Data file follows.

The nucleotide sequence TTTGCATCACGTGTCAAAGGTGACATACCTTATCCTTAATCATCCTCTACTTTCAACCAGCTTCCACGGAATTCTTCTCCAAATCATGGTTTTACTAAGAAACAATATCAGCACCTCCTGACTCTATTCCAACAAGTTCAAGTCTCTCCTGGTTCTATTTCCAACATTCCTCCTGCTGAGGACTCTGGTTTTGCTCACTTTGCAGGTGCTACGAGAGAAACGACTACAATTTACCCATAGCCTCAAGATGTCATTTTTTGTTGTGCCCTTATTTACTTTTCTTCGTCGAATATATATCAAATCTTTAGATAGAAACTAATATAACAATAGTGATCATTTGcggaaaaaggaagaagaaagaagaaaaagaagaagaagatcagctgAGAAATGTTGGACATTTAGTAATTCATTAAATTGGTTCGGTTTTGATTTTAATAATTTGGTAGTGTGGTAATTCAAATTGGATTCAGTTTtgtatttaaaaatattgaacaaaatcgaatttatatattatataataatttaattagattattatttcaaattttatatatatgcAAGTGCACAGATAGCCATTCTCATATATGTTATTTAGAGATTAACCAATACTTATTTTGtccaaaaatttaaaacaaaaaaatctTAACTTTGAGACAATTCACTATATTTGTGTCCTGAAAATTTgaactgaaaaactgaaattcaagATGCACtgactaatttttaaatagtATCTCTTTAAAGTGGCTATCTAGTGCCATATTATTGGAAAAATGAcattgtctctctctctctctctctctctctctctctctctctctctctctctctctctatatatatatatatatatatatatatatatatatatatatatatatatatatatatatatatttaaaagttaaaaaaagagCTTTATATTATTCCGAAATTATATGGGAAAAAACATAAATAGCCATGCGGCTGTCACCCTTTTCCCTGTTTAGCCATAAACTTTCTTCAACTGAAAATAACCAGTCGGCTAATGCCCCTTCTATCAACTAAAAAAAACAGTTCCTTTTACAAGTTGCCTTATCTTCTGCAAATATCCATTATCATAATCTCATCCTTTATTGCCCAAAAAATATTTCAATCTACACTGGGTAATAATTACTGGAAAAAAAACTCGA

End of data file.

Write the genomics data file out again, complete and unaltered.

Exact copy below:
The nucleotide sequence TTTGCATCACGTGTCAAAGGTGACATACCTTATCCTTAATCATCCTCTACTTTCAACCAGCTTCCACGGAATTCTTCTCCAAATCATGGTTTTACTAAGAAACAATATCAGCACCTCCTGACTCTATTCCAACAAGTTCAAGTCTCTCCTGGTTCTATTTCCAACATTCCTCCTGCTGAGGACTCTGGTTTTGCTCACTTTGCAGGTGCTACGAGAGAAACGACTACAATTTACCCATAGCCTCAAGATGTCATTTTTTGTTGTGCCCTTATTTACTTTTCTTCGTCGAATATATATCAAATCTTTAGATAGAAACTAATATAACAATAGTGATCATTTGcggaaaaaggaagaagaaagaagaaaaagaagaagaagatcagctgAGAAATGTTGGACATTTAGTAATTCATTAAATTGGTTCGGTTTTGATTTTAATAATTTGGTAGTGTGGTAATTCAAATTGGATTCAGTTTtgtatttaaaaatattgaacaaaatcgaatttatatattatataataatttaattagattattatttcaaattttatatatatgcAAGTGCACAGATAGCCATTCTCATATATGTTATTTAGAGATTAACCAATACTTATTTTGtccaaaaatttaaaacaaaaaaatctTAACTTTGAGACAATTCACTATATTTGTGTCCTGAAAATTTgaactgaaaaactgaaattcaagATGCACtgactaatttttaaatagtATCTCTTTAAAGTGGCTATCTAGTGCCATATTATTGGAAAAATGAcattgtctctctctctctctctctctctctctctctctctctctctctctctctctctatatatatatatatatatatatatatatatatatatatatatatatatatatatatatatatttaaaagttaaaaaaagagCTTTATATTATTCCGAAATTATATGGGAAAAAACATAAATAGCCATGCGGCTGTCACCCTTTTCCCTGTTTAGCCATAAACTTTCTTCAACTGAAAATAACCAGTCGGCTAATGCCCCTTCTATCAACTAAAAAAAACAGTTCCTTTTACAAGTTGCCTTATCTTCTGCAAATATCCATTATCATAATCTCATCCTTTATTGCCCAAAAAATATTTCAATCTACACTGGGTAATAATTACTGGAAAAAAAACTCGA